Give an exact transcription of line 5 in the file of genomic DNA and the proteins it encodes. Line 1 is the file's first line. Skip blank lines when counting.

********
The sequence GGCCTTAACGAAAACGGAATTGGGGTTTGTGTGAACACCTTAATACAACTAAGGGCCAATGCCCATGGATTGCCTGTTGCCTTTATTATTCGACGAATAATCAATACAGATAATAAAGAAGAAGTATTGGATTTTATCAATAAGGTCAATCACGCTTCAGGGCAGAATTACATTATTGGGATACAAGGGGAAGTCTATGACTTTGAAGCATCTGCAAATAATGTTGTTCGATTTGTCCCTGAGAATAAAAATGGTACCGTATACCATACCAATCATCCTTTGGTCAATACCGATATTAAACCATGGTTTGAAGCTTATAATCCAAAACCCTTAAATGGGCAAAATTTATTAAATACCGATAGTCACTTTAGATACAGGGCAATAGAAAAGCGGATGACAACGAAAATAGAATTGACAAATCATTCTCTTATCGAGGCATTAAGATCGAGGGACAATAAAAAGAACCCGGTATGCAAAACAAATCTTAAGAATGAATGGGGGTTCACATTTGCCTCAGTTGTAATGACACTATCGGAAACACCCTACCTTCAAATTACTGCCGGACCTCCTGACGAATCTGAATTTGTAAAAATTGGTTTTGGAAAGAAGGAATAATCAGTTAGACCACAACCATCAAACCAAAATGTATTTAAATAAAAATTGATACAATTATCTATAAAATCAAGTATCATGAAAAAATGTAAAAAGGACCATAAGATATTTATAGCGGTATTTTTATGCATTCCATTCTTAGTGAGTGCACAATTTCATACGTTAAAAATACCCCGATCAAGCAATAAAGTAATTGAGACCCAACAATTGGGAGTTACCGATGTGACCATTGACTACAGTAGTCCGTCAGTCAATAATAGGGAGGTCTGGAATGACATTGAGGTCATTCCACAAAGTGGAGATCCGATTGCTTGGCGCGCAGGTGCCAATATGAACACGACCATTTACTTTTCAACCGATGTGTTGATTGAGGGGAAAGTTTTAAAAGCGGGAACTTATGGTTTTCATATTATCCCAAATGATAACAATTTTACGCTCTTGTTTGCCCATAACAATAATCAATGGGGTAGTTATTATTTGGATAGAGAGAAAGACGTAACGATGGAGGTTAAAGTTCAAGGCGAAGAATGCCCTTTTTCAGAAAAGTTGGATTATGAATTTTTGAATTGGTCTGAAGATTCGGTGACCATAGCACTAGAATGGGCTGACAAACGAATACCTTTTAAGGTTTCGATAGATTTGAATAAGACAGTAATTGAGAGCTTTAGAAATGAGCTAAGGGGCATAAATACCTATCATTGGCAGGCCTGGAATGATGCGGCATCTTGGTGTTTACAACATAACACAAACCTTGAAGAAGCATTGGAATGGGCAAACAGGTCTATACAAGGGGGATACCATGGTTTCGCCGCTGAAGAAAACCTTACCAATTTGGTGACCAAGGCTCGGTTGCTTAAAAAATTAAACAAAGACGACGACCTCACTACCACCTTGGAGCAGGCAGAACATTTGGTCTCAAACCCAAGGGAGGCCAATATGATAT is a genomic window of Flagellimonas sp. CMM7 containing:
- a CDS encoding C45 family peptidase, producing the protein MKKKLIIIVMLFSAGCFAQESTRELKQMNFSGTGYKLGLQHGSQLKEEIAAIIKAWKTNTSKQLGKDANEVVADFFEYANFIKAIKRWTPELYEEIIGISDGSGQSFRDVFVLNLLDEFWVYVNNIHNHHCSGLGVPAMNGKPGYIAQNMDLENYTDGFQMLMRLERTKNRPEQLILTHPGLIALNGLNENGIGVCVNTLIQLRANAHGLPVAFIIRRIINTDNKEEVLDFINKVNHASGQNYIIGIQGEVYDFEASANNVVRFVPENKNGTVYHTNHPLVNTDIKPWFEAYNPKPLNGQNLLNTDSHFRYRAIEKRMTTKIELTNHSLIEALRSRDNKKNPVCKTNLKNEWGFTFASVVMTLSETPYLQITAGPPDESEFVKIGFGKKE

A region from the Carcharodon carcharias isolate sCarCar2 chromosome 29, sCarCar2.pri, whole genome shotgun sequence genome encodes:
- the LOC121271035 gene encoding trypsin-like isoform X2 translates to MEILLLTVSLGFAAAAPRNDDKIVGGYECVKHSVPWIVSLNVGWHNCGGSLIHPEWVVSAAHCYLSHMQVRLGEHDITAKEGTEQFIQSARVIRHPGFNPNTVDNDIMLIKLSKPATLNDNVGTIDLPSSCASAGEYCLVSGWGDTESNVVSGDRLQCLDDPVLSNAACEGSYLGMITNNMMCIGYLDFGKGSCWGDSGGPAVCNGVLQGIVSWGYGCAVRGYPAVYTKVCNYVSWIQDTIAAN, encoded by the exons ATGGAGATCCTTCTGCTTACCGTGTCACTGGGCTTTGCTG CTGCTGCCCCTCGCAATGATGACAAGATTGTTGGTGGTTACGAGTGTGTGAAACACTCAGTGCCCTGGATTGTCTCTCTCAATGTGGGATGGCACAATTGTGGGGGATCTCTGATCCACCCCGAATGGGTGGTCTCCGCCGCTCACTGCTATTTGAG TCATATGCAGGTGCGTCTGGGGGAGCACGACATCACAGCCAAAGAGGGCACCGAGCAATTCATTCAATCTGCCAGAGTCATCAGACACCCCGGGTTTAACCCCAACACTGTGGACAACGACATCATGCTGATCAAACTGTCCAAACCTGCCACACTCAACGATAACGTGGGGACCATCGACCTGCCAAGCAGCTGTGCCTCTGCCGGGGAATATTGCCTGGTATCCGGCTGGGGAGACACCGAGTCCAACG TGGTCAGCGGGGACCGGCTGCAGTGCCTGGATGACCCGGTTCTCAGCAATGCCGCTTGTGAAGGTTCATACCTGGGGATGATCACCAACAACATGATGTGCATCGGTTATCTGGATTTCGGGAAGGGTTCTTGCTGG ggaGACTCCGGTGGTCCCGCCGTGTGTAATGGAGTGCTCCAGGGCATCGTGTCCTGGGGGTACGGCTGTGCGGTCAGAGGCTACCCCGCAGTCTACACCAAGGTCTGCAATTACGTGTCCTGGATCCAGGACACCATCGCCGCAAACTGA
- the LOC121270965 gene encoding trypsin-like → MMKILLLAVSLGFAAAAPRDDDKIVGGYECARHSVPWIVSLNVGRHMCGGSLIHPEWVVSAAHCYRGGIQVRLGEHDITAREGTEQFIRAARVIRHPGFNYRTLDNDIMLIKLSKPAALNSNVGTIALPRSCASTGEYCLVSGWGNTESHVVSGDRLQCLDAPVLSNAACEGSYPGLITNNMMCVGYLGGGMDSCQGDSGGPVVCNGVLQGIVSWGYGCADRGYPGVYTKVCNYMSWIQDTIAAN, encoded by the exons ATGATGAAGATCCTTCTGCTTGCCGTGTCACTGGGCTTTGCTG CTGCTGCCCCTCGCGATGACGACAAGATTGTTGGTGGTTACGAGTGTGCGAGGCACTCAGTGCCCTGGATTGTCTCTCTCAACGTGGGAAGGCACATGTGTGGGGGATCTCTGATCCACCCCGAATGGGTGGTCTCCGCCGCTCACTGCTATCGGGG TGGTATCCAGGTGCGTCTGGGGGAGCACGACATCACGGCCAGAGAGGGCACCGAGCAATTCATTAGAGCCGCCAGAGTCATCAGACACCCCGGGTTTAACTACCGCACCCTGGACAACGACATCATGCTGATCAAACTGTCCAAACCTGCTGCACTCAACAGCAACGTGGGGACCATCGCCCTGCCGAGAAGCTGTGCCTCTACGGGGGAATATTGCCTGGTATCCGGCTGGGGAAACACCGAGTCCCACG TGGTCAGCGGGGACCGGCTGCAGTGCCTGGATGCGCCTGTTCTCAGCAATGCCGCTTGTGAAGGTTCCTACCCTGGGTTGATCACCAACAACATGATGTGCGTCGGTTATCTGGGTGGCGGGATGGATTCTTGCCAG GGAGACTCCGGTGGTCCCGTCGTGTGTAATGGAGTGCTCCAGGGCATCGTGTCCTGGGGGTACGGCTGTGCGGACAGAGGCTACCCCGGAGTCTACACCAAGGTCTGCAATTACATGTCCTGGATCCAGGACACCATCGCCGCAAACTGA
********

- the LOC121270965 gene encoding trypsin-like → MMKILLLAVSLGFAAAAPRDDDKIVGGYECARHSVPWIVSLNVGRHMCGGSLIHPEWVVSAAHCYRGGIQVRLGEHDITAREGTEQFIRAARVIRHPGFNYRTLDNDIMLIKLSKPAALNSNVGTIALPRSCASTGEYCLVSGWGNTESHVVSGDRLQCLDAPVLSNAACEGSYPGLITNNMMCVGYLGGGMDSCQGDSGGPVVCNGVLQGIVSWGYGCADRGYPGVYTKVCNYMSWIQDTIAAN, encoded by the exons ATGATGAAGATCCTTCTGCTTGCCGTGTCACTGGGCTTTGCTG CTGCTGCCCCTCGCGATGACGACAAGATTGTTGGTGGTTACGAGTGTGCGAGGCACTCAGTGCCCTGGATTGTCTCTCTCAACGTGGGAAGGCACATGTGTGGGGGATCTCTGATCCACCCCGAATGGGTGGTCTCCGCCGCTCACTGCTATCGGGG TGGTATCCAGGTGCGTCTGGGGGAGCACGACATCACGGCCAGAGAGGGCACCGAGCAATTCATTAGAGCCGCCAGAGTCATCAGACACCCCGGGTTTAACTACCGCACCCTGGACAACGACATCATGCTGATCAAACTGTCCAAACCTGCTGCACTCAACAGCAACGTGGGGACCATCGCCCTGCCGAGAAGCTGTGCCTCTACGGGGGAATATTGCCTGGTATCCGGCTGGGGAAACACCGAGTCCCACG TGGTCAGCGGGGACCGGCTGCAGTGCCTGGATGCGCCTGTTCTCAGCAATGCCGCTTGTGAAGGTTCCTACCCTGGGTTGATCACCAACAACATGATGTGCGTCGGTTATCTGGGTGGCGGGATGGATTCTTGCCAG GGAGACTCCGGTGGTCCCGTCGTGTGTAATGGAGTGCTCCAGGGCATCGTGTCCTGGGGGTACGGCTGTGCGGACAGAGGCTACCCCGGAGTCTACACCAAGGTCTGCAATTACATGTCCTGGATCCAGGACACCATCGCCGCAAACTGA